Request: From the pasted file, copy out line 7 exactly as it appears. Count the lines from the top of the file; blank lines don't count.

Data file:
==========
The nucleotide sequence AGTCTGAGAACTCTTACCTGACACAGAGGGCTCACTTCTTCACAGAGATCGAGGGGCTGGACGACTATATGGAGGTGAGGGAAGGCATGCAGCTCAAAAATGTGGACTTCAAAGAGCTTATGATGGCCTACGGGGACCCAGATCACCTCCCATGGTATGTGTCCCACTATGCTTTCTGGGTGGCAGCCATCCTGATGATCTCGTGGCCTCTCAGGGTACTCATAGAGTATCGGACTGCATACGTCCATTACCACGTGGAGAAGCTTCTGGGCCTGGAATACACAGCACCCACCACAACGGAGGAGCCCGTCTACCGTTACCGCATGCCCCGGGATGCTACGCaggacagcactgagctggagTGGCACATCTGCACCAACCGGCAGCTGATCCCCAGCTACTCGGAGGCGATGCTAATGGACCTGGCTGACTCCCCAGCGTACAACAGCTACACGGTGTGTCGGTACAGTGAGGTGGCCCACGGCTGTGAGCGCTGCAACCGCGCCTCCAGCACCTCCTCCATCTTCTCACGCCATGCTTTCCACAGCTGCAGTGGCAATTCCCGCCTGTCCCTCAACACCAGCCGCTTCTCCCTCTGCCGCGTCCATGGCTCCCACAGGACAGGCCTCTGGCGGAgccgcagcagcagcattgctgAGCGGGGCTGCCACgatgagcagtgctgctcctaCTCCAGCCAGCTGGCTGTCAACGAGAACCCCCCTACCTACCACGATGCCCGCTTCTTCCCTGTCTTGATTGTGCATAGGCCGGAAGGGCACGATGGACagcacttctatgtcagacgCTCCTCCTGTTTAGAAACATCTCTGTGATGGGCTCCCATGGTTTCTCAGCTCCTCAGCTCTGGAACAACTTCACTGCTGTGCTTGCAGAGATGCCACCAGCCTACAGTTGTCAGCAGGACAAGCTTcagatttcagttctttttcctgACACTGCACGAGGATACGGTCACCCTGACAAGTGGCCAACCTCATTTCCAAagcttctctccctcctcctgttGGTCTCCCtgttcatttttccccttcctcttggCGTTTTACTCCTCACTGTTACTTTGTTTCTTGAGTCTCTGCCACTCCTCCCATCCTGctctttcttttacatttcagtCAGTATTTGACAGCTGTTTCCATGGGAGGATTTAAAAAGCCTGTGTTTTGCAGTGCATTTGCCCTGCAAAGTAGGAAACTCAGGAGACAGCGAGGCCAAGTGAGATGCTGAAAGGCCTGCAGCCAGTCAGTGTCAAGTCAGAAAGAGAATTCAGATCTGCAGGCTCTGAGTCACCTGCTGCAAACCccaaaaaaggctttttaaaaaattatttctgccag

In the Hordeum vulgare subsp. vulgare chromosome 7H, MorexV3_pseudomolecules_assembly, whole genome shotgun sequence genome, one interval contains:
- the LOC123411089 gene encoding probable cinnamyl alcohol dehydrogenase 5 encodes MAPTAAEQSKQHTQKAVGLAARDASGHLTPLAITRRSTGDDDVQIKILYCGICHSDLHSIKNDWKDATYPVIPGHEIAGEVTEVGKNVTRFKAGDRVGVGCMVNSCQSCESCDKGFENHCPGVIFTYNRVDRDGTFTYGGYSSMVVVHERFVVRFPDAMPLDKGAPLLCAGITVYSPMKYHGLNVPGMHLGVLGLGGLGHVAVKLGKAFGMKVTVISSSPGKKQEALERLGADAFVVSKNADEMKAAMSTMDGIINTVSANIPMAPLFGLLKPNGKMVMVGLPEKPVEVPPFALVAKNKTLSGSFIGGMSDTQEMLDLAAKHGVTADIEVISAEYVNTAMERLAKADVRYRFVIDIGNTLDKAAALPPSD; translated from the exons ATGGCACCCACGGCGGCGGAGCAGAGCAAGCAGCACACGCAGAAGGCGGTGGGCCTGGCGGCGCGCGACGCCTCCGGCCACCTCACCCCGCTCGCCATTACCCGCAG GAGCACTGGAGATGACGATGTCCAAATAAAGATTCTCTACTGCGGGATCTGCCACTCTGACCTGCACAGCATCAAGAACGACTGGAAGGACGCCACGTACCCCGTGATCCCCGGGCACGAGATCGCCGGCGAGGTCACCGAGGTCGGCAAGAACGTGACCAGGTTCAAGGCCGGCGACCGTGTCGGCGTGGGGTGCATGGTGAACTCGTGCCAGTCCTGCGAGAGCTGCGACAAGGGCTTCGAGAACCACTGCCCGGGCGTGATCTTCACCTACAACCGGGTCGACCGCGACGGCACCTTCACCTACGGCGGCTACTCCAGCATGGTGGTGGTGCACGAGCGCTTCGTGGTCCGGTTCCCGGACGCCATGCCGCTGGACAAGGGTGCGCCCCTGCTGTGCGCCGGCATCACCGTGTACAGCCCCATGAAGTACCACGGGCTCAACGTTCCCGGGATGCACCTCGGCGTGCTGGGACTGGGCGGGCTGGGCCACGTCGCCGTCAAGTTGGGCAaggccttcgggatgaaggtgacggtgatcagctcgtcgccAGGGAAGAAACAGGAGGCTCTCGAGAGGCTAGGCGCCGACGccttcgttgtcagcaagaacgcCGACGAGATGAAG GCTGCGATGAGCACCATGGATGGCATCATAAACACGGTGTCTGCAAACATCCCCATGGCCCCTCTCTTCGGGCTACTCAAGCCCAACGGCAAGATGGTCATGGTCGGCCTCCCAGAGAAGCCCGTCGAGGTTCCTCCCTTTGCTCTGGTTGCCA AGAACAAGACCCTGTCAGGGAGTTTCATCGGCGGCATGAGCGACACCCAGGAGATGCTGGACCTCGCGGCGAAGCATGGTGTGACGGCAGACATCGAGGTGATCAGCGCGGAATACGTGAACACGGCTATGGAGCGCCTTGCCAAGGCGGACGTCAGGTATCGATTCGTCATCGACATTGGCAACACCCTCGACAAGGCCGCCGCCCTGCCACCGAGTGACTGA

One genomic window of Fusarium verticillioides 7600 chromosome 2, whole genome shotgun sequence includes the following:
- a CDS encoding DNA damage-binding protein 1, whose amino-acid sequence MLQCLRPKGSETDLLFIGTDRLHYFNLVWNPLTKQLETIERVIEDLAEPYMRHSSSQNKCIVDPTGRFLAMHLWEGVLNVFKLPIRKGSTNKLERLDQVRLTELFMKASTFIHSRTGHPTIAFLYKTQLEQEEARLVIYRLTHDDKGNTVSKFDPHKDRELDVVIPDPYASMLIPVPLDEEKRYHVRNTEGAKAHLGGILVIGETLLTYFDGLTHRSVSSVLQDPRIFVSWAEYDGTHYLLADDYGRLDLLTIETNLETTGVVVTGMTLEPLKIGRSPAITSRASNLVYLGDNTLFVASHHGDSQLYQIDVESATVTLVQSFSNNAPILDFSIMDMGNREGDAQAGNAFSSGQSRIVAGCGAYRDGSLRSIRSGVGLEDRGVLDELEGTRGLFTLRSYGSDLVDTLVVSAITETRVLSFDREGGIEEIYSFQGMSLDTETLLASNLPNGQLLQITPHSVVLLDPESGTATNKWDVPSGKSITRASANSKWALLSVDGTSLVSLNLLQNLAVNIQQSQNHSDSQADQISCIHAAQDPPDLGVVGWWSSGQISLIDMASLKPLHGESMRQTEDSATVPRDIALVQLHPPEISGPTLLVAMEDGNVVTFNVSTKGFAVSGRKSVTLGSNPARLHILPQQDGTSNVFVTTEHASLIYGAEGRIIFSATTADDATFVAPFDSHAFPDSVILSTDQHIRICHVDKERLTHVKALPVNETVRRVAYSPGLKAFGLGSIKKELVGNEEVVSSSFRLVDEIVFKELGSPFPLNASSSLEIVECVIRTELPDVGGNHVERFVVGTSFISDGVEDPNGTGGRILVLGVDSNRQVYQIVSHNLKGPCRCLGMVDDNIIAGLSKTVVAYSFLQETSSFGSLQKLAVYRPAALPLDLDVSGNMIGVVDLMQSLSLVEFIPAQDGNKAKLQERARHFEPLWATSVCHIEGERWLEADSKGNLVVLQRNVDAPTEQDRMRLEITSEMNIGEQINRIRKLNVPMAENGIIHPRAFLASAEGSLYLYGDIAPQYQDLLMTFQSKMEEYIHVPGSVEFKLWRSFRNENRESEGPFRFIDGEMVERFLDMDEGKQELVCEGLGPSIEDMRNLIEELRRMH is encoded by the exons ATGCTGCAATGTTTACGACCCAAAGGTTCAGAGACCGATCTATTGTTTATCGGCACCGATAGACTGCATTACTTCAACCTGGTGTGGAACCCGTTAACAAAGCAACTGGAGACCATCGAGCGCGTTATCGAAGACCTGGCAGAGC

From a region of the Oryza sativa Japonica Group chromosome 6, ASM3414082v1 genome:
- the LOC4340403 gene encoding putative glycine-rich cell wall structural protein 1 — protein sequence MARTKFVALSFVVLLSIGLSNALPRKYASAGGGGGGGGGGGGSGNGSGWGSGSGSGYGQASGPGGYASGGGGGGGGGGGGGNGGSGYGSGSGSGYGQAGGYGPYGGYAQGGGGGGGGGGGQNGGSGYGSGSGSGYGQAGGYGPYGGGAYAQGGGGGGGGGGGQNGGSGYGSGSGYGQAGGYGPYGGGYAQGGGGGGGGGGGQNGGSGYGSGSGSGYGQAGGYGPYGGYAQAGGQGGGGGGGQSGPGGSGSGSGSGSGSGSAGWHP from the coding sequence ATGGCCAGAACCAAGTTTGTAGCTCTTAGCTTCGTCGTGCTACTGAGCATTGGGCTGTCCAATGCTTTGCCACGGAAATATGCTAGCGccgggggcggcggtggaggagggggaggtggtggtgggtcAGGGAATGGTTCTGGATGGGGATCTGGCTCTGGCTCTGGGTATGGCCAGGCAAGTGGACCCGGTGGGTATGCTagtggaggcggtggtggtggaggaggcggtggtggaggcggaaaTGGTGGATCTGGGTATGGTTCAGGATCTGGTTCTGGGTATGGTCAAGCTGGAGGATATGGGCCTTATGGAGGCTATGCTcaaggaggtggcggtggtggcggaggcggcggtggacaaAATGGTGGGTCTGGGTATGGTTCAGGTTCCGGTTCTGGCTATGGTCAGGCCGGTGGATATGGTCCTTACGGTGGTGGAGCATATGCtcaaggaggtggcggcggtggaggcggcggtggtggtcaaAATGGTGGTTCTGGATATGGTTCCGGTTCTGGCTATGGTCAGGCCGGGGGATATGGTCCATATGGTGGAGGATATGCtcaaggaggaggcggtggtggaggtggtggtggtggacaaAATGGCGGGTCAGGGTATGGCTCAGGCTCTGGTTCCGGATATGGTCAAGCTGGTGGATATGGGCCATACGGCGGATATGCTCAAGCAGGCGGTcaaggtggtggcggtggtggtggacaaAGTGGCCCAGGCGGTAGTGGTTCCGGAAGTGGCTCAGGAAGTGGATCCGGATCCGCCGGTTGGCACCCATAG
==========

- the LOC4340403 gene encoding putative glycine-rich cell wall structural protein 1 — protein sequence MARTKFVALSFVVLLSIGLSNALPRKYASAGGGGGGGGGGGGSGNGSGWGSGSGSGYGQASGPGGYASGGGGGGGGGGGGGNGGSGYGSGSGSGYGQAGGYGPYGGYAQGGGGGGGGGGGQNGGSGYGSGSGSGYGQAGGYGPYGGGAYAQGGGGGGGGGGGQNGGSGYGSGSGYGQAGGYGPYGGGYAQGGGGGGGGGGGQNGGSGYGSGSGSGYGQAGGYGPYGGYAQAGGQGGGGGGGQSGPGGSGSGSGSGSGSGSAGWHP from the coding sequence ATGGCCAGAACCAAGTTTGTAGCTCTTAGCTTCGTCGTGCTACTGAGCATTGGGCTGTCCAATGCTTTGCCACGGAAATATGCTAGCGccgggggcggcggtggaggagggggaggtggtggtgggtcAGGGAATGGTTCTGGATGGGGATCTGGCTCTGGCTCTGGGTATGGCCAGGCAAGTGGACCCGGTGGGTATGCTagtggaggcggtggtggtggaggaggcggtggtggaggcggaaaTGGTGGATCTGGGTATGGTTCAGGATCTGGTTCTGGGTATGGTCAAGCTGGAGGATATGGGCCTTATGGAGGCTATGCTcaaggaggtggcggtggtggcggaggcggcggtggacaaAATGGTGGGTCTGGGTATGGTTCAGGTTCCGGTTCTGGCTATGGTCAGGCCGGTGGATATGGTCCTTACGGTGGTGGAGCATATGCtcaaggaggtggcggcggtggaggcggcggtggtggtcaaAATGGTGGTTCTGGATATGGTTCCGGTTCTGGCTATGGTCAGGCCGGGGGATATGGTCCATATGGTGGAGGATATGCtcaaggaggaggcggtggtggaggtggtggtggtggacaaAATGGCGGGTCAGGGTATGGCTCAGGCTCTGGTTCCGGATATGGTCAAGCTGGTGGATATGGGCCATACGGCGGATATGCTCAAGCAGGCGGTcaaggtggtggcggtggtggtggacaaAGTGGCCCAGGCGGTAGTGGTTCCGGAAGTGGCTCAGGAAGTGGATCCGGATCCGCCGGTTGGCACCCATAG